Bispecific antibodies that bind cell-surface targets as well as digoxigenin (Dig) were generated for targeted payload delivery. Targeting moieties are IgGs that bind the tumor antigens Her2, IGF1R, CD22, or LeY. A Dig-binding single-chain Fv was attached in disulfide-stabilized form to C termini of CH3 domains of targeting antibodies. Bispecific molecules were expressed in mammalian cells and purified in the same manner as unmodified IgGs. They are stable without aggregation propensity and retain binding specificity/affinity to cell-surface antigens and Dig. Digoxigeninylated payloads were generated that retain full functionality and can be complexed to bispecific antibodies in a defined 21 ratio. Payloads include small compounds (Dig-Cy5, Dig-Doxorubicin) and proteins (Dig-GFP). Complexed payloads are targeted by the bispecifics to cancer cells and because these complexes are stable in serum, they can be applied for targeted delivery. Because Dig bispecifics also effectively capture digoxigeninylated compounds under physiological conditions, separate administration of uncharged Dig bispecifics followed by application of Dig payload is sufficient to achieve antibody-mediated targeting in vitro and in vivo.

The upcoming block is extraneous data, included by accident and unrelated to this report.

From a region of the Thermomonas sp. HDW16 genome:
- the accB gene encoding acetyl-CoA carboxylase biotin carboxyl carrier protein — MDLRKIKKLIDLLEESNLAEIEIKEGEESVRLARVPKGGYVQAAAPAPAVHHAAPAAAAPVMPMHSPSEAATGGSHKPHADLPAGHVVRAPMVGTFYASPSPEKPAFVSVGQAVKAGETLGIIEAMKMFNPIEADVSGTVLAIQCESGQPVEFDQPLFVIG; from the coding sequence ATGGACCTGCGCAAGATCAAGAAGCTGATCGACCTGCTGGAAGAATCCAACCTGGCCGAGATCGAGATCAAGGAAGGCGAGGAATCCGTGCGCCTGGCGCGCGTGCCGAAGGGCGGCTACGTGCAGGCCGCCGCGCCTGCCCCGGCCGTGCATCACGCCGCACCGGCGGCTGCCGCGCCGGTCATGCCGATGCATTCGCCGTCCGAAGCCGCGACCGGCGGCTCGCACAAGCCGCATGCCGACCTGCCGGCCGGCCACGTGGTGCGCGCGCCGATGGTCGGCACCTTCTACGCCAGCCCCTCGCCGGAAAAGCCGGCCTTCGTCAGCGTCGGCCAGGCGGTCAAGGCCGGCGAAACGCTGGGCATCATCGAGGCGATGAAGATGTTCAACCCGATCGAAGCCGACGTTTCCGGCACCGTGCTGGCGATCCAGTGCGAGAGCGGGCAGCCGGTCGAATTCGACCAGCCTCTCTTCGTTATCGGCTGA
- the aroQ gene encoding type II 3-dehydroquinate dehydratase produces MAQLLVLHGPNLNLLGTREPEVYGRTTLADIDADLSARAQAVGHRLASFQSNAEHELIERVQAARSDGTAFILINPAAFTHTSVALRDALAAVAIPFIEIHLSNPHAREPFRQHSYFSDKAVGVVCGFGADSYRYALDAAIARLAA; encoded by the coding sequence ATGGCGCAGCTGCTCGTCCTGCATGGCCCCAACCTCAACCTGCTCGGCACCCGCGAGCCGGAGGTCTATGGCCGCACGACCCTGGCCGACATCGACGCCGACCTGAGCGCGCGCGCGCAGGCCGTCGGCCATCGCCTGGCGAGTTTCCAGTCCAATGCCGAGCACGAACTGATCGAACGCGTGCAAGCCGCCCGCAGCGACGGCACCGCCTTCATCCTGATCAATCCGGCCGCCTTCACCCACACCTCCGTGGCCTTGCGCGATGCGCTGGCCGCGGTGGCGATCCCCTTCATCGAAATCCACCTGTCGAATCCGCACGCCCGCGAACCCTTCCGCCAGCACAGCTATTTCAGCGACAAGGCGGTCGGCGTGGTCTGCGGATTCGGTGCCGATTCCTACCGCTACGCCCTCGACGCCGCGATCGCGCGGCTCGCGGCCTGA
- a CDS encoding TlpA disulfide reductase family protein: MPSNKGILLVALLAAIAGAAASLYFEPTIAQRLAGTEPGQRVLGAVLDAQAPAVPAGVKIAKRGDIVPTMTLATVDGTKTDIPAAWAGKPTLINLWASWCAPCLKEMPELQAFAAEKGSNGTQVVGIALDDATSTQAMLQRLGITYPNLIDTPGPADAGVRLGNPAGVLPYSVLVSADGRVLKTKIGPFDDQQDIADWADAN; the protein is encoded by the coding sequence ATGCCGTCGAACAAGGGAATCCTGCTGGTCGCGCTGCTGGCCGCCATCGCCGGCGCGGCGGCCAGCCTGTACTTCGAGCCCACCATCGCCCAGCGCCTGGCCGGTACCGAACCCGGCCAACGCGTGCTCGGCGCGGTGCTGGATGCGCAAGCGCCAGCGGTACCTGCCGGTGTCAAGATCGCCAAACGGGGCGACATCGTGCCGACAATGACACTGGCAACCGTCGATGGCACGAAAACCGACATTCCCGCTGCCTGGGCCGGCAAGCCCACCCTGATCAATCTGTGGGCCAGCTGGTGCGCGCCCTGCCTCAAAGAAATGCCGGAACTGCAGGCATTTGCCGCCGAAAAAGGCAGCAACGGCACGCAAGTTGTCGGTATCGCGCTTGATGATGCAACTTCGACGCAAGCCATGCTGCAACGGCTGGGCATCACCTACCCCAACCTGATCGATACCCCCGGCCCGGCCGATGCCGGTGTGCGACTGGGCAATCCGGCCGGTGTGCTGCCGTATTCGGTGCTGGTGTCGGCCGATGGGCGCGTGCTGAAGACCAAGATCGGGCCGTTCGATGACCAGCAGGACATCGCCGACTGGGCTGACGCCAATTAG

5:30 Systems Biology Approach to the Design of Bispecific Antibody Targeting Two Redundant Pro-Survival Signaling Pathways in Cancer
Rachel Rennard, Scientist, Protein Engineering, Merrimack Pharmaceuticals
Multispecific antibody-like molecules targeting growth factor receptor signaling pathways comprise a promising new class of anti-cancer agents. However, these multi-specific antibodies are complex, and present significant design and CMC challenges. We have developed an integrated approach where we use mechanistic models of relevant biological systems to identify optimal molecular properties such as format, avidities and affinities. Rational engineering approaches are then used to construct molecules with robust pharmaceutical properties. Application of this approach to a bispecific molecule targeting two receptor tyrosine kinases will be presented.
6:00 Close of Day
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Links to Companion Meetings
Antibodies for the 21st Century
Recombinant Protein Therapeutics